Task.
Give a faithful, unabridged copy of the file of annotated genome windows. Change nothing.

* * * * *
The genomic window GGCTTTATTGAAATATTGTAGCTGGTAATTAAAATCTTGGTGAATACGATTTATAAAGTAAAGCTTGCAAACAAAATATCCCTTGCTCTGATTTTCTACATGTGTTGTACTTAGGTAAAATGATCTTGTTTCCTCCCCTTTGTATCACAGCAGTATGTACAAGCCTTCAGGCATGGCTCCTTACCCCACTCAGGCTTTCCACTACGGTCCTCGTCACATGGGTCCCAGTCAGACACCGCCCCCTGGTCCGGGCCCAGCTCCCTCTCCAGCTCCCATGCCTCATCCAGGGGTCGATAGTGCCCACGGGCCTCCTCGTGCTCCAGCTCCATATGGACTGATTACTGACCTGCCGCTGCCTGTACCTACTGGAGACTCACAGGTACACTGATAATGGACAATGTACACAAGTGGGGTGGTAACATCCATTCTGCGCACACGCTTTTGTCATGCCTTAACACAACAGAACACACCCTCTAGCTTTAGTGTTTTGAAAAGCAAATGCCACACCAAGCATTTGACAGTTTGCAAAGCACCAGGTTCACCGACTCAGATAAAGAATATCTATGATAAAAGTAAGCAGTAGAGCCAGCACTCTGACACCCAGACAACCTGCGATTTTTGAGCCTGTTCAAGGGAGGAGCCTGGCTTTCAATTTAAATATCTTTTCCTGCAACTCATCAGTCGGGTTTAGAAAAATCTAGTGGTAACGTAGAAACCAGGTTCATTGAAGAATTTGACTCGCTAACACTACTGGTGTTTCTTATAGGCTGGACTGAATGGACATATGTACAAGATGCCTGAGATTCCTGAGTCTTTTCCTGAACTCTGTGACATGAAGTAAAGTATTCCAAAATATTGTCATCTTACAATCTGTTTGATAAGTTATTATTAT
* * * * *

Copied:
The genomic window GGCTTTATTGAAATATTGTAGCTGGTAATTAAAATCTTGGTGAATACGATTTATAAAGTAAAGCTTGCAAACAAAATATCCCTTGCTCTGATTTTCTACATGTGTTGTACTTAGGTAAAATGATCTTGTTTCCTCCCCTTTGTATCACAGCAGTATGTACAAGCCTTCAGGCATGGCTCCTTACCCCACTCAGGCTTTCCACTACGGTCCTCGTCACATGGGTCCCAGTCAGACACCGCCCCCTGGTCCGGGCCCAGCTCCCTCTCCAGCTCCCATGCCTCATCCAGGGGTCGATAGTGCCCACGGGCCTCCTCGTGCTCCAGCTCCATATGGACTGATTACTGACCTGCCGCTGCCTGTACCTACTGGAGACTCACAGGTACACTGATAATGGACAATGTACACAAGTGGGGTGGTAACATCCATTCTGCGCACACGCTTTTGTCATGCCTTAACACAACAGAACACACCCTCTAGCTTTAGTGTTTTGAAAAGCAAATGCCACACCAAGCATTTGACAGTTTGCAAAGCACCAGGTTCACCGACTCAGATAAAGAATATCTATGATAAAAGTAAGCAGTAGAGCCAGCACTCTGACACCCAGACAACCTGCGATTTTTGAGCCTGTTCAAGGGAGGAGCCTGGCTTTCAATTTAAATATCTTTTCCTGCAACTCATCAGTCGGGTTTAGAAAAATCTAGTGGTAACGTAGAAACCAGGTTCATTGAAGAATTTGACTCGCTAACACTACTGGTGTTTCTTATAGGCTGGACTGAATGGACATATGTACAAGATGCCTGAGATTCCTGAGTCTTTTCCTGAACTCTGTGACATGAAGTAAAGTATTCCAAAATATTGTCATCTTACAATCTGTTTGATAAGTTATTATTAT